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Improving a stove design is a complex procedure which needs a broad understanding of many issues.  Involvement of users in the design process is essential to gain a thorough understanding of the user’s needs and requirements for the stove. The stove is not merely an appliance for heating food (as it has become in Western society), but is often acts as a social focus, a means of lighting and space heating.  Tar from the fire can help to protect a thatched roof, and the smoke can keep out insects and other pests.  Cooking habits need to be considered, as well as the lifestyle of the users.  Light charcoal stoves used for cooking meat and vegetables are of little use to people who have staple diets such as Ugali, which require large pots and vigorous stirring.  Fuel type can differ greatly; in some countries cow dung is used as a common fuel source, particularly where wood is scarce.  Cost is also a major factor among low-income groups.  Failing to identify these key socio-economic issues will ensure that a stove programme will fail.  The function of an improved stove is not merely to save fuel.
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{| border="1" cellpadding="3"
 
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!width="250"|Type of combution technology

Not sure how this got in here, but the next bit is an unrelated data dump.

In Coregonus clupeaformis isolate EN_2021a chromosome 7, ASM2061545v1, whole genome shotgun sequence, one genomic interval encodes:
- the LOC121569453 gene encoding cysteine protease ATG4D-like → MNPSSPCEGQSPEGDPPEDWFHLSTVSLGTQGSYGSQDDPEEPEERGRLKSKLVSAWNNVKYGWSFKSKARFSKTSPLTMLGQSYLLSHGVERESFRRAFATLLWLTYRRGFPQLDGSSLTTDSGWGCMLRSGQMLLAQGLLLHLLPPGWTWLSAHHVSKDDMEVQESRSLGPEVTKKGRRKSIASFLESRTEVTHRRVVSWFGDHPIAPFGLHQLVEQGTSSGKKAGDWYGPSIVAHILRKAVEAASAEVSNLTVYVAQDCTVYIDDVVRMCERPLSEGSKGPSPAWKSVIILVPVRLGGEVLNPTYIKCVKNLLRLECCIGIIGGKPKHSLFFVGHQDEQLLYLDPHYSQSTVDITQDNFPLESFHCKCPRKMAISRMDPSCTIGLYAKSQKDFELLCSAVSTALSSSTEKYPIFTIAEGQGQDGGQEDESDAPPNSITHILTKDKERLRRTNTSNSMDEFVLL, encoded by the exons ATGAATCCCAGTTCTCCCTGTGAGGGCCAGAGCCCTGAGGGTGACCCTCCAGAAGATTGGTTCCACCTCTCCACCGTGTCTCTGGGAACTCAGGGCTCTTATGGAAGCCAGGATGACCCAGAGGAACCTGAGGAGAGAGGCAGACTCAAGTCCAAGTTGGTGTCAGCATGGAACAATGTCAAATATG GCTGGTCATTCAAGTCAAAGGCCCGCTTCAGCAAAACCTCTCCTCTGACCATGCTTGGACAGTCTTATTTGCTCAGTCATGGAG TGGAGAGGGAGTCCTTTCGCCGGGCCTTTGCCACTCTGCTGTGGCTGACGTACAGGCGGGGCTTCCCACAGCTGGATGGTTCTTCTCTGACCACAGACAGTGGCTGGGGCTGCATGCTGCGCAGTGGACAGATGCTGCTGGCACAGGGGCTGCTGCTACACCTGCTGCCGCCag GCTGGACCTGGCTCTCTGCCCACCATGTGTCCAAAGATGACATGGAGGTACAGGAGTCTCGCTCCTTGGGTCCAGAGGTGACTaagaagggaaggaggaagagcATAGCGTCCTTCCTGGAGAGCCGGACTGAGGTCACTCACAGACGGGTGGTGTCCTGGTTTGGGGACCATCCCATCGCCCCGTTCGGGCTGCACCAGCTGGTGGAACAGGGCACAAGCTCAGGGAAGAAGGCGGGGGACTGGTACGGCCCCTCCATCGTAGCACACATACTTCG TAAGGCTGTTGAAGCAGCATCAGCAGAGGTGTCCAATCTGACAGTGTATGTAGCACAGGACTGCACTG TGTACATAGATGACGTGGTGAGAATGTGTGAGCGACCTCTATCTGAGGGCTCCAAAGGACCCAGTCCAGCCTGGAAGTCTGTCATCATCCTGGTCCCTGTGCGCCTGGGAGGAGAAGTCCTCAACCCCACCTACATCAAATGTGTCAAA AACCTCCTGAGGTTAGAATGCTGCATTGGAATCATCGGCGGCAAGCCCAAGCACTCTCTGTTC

===Commercial utilisation of biomass===
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!width="250"|Percentage efficiency
Biomass can be used for a variety of commercial activities. There are several technologies which employ direct combustion of unprocessed or semi-processed biomass to produce process heat for a variety of end-uses. The most common is the simple furnace and boiler system which raises steam for such applications such as tobacco curing, electricity generation and beer brewing. Biomass is  also used for providing direct heat for brick burning, for lime burning and cement kilns. The advantage of using biomass is that it can be locally sourced, thereby avoiding shortages associated with poor fuel supply networks and fluctuating costs.
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|-
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|
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Three-stone fire
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<br clear="all" />
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Improved wood-burning stove   
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<br clear="all" />
 +
Charcoal stove with ceramic liner
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<br clear="all" />
 +
Sophisticated charcoal-burning stove
 +
<br clear="all" />
 +
Kerosene pressure stove  
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<br clear="all" />
 +
LPG gas stove
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<br clear="all" />
 +
|